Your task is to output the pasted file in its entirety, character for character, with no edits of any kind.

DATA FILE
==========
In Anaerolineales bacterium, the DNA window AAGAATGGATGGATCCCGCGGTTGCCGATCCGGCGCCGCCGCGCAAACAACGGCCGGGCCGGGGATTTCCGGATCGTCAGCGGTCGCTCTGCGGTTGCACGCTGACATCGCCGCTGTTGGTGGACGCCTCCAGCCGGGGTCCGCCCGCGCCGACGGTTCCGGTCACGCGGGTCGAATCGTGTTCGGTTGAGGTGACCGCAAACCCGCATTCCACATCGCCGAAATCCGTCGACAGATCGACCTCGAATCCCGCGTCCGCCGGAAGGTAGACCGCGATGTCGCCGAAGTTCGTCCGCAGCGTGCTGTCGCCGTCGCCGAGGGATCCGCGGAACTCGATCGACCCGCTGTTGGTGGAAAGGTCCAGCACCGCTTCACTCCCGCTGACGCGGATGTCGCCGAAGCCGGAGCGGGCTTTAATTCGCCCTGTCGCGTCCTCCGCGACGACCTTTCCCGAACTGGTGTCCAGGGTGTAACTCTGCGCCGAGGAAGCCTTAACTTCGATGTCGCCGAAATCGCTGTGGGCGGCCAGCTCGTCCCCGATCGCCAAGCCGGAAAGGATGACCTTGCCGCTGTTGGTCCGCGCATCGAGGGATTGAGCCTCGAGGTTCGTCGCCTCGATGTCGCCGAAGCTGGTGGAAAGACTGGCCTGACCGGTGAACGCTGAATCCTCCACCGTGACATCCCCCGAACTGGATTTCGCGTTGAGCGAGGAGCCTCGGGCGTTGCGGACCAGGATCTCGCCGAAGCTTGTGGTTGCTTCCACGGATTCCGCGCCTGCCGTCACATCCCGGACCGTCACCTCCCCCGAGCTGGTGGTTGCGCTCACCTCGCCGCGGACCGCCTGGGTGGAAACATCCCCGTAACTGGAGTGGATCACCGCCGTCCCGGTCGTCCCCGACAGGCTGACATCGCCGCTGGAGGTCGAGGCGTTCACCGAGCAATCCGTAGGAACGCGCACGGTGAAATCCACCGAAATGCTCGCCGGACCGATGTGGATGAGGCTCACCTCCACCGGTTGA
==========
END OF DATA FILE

In Anaerolineales bacterium, the DNA window AAGAATGGATGGATCCCGCGGTTGCCGATCCGGCGCCGCCGCGCAAACAACGGCCGGGCCGGGGATTTCCGGATCGTCAGCGGTCGCTCTGCGGTTGCACGCTGACATCGCCGCTGTTGGTGGACGCCTCCAGCCGGGGTCCGCCCGCGCCGACGGTTCCGGTCACGCGGGTCGAATCGTGTTCGGTTGAGGTGACCGCAAACCCGCATTCCACATCGCCGAAATCCGTCGACAGATCGACCTCGAATCCCGCGTCCGCCGGAAGGTAGACCGCGATGTCGCCGAAGTTCGTCCGCAGCGTGCTGTCGCCGTCGCCGAGGGATCCGCGGAACTCGATCGACCCGCTGTTGGTGGAAAGGTCCAGCACCGCTTCACTCCCGCTGACGCGGATGTCGCCGAAGCCGGAGCGGGCTTTAATTCGCCCTGTCGCGTCCTCCGCGACGACCTTTCCCGAACTGGTGTCCAGGGTGTAACTCTGCGCCGAGGAAGCCTTAACTTCGATGTCGCCGAAATCGCTGTGGGCGGCCAGCTCGTCCCCGATCGCCAAGCCGGAAAGGATGACCTTGCCGCTGTTGGTCCGCGCATCGAGGGATTGAGCCTCGAGGTTCGTCGCCTCGATGTCGCCGAAGCTGGTGGAAAGACTGGCCTGACCGGTGAACGCTGAATCCTCCACCGTGACATCCCCCGAACTGGATTTCGCGTTGAGCGAGGAGCCTCGGGCGTTGCGGACCAGGATCTCGCCGAAGCTTGTGGTTGCTTCCACGGATTCCGCGCCTGCCGTCACATCCCGGACCGTCACCTCCCCCGAGCTGGTGGTTGCGCTCACCTCGCCGCGGACCGCCTGGGTGGAAACATCCCCGTAACTGGAGTGGATCACCGCCGTCCCGGTCGTCCCCGACAGGCTGACATCGCCGCTGGAGGTCGAGGCGTTCACCGAGCAATCCGTAGGAACGCGCACGGTGAAATCCACCGAAATGCTCGCCGGACCGATGTGGATGAGGCTCACCTCCACCGGTTGA